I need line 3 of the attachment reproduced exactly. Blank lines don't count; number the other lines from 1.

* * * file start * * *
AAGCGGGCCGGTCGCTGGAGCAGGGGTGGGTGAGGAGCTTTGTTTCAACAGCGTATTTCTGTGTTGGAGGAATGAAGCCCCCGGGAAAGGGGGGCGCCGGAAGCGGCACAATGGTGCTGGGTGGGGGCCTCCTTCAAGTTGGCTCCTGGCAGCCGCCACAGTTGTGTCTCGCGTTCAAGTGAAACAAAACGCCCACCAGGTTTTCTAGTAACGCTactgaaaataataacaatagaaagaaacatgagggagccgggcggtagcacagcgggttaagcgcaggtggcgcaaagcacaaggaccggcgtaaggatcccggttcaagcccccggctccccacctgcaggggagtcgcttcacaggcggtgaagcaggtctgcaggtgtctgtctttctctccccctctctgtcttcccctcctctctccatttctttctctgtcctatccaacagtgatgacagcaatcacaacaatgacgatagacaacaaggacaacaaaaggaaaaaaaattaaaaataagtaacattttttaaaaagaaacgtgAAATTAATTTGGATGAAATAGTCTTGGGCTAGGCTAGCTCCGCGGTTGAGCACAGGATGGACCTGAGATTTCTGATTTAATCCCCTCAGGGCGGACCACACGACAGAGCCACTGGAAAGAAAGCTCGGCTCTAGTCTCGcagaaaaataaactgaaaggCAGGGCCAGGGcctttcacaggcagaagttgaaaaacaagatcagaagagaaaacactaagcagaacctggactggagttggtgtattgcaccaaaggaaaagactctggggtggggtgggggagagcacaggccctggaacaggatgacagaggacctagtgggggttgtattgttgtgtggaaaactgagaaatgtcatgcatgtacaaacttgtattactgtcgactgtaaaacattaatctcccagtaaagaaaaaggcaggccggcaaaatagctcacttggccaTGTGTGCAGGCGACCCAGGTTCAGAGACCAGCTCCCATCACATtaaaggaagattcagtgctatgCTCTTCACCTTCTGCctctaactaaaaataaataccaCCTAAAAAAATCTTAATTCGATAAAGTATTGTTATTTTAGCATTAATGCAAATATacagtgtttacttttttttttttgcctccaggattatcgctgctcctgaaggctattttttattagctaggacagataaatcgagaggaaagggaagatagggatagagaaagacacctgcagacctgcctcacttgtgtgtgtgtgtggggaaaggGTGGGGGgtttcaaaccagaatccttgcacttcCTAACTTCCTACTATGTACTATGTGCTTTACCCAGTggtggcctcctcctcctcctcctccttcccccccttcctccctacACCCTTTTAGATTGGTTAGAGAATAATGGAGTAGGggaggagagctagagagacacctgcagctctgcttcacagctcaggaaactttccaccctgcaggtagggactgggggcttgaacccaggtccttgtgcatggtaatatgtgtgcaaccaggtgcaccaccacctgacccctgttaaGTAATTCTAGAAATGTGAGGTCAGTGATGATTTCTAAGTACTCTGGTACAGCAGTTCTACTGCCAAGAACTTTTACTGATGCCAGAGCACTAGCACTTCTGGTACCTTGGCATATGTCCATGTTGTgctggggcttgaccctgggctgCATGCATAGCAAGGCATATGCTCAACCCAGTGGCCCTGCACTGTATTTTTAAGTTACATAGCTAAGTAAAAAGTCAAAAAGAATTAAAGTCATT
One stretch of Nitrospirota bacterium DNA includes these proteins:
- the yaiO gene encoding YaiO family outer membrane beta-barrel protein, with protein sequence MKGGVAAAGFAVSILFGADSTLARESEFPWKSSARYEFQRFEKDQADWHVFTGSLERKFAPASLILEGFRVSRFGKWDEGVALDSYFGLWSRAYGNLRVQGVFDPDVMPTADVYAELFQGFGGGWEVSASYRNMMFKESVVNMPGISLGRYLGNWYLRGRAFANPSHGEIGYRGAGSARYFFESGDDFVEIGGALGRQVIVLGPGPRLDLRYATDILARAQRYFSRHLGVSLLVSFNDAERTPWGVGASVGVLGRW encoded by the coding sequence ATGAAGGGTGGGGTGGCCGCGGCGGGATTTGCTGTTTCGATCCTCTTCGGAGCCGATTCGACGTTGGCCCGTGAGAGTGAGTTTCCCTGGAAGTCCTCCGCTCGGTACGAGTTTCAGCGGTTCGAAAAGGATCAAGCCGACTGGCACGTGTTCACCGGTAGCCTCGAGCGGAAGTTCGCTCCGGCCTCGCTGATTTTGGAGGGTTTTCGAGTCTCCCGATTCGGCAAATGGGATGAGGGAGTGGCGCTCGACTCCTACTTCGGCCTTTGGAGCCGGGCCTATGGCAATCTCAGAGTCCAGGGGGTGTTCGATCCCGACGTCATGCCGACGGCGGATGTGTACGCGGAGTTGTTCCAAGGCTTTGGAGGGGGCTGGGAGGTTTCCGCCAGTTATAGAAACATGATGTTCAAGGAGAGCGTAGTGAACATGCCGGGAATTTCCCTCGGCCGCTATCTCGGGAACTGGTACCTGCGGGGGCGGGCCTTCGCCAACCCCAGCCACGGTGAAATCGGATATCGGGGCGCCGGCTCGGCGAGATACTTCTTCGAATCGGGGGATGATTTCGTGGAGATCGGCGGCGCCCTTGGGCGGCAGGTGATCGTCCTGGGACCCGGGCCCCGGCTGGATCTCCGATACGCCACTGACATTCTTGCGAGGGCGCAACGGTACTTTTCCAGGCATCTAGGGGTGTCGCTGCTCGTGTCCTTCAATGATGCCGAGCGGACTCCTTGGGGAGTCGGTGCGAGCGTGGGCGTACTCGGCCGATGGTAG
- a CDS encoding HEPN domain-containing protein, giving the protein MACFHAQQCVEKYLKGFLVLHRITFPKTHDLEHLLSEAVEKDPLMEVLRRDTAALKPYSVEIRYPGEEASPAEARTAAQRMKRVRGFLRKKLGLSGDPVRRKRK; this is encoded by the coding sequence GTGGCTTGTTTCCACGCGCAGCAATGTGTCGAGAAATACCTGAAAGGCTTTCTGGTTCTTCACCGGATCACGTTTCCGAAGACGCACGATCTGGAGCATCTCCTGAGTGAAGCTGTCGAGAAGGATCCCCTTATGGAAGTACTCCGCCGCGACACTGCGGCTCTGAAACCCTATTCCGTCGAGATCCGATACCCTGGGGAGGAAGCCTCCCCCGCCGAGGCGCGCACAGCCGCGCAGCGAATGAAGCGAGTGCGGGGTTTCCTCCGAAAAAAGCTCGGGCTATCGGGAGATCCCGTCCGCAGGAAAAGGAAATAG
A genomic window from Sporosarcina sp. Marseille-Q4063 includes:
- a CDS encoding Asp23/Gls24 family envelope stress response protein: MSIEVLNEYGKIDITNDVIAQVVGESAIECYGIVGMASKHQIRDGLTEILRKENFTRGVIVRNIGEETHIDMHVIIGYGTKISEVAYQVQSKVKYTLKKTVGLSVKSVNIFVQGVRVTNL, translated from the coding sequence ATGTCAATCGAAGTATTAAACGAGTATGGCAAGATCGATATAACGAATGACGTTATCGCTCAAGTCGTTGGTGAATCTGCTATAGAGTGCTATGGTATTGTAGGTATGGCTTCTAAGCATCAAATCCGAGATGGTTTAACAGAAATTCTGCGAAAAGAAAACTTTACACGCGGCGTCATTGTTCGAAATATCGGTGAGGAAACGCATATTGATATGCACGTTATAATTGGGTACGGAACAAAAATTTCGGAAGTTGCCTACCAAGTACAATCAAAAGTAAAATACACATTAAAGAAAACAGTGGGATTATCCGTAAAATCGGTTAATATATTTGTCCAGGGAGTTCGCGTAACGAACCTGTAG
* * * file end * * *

- the yaiO gene encoding YaiO family outer membrane beta-barrel protein, with protein sequence MKGGVAAAGFAVSILFGADSTLARESEFPWKSSARYEFQRFEKDQADWHVFTGSLERKFAPASLILEGFRVSRFGKWDEGVALDSYFGLWSRAYGNLRVQGVFDPDVMPTADVYAELFQGFGGGWEVSASYRNMMFKESVVNMPGISLGRYLGNWYLRGRAFANPSHGEIGYRGAGSARYFFESGDDFVEIGGALGRQVIVLGPGPRLDLRYATDILARAQRYFSRHLGVSLLVSFNDAERTPWGVGASVGVLGRW encoded by the coding sequence ATGAAGGGTGGGGTGGCCGCGGCGGGATTTGCTGTTTCGATCCTCTTCGGAGCCGATTCGACGTTGGCCCGTGAGAGTGAGTTTCCCTGGAAGTCCTCCGCTCGGTACGAGTTTCAGCGGTTCGAAAAGGATCAAGCCGACTGGCACGTGTTCACCGGTAGCCTCGAGCGGAAGTTCGCTCCGGCCTCGCTGATTTTGGAGGGTTTTCGAGTCTCCCGATTCGGCAAATGGGATGAGGGAGTGGCGCTCGACTCCTACTTCGGCCTTTGGAGCCGGGCCTATGGCAATCTCAGAGTCCAGGGGGTGTTCGATCCCGACGTCATGCCGACGGCGGATGTGTACGCGGAGTTGTTCCAAGGCTTTGGAGGGGGCTGGGAGGTTTCCGCCAGTTATAGAAACATGATGTTCAAGGAGAGCGTAGTGAACATGCCGGGAATTTCCCTCGGCCGCTATCTCGGGAACTGGTACCTGCGGGGGCGGGCCTTCGCCAACCCCAGCCACGGTGAAATCGGATATCGGGGCGCCGGCTCGGCGAGATACTTCTTCGAATCGGGGGATGATTTCGTGGAGATCGGCGGCGCCCTTGGGCGGCAGGTGATCGTCCTGGGACCCGGGCCCCGGCTGGATCTCCGATACGCCACTGACATTCTTGCGAGGGCGCAACGGTACTTTTCCAGGCATCTAGGGGTGTCGCTGCTCGTGTCCTTCAATGATGCCGAGCGGACTCCTTGGGGAGTCGGTGCGAGCGTGGGCGTACTCGGCCGATGGTAG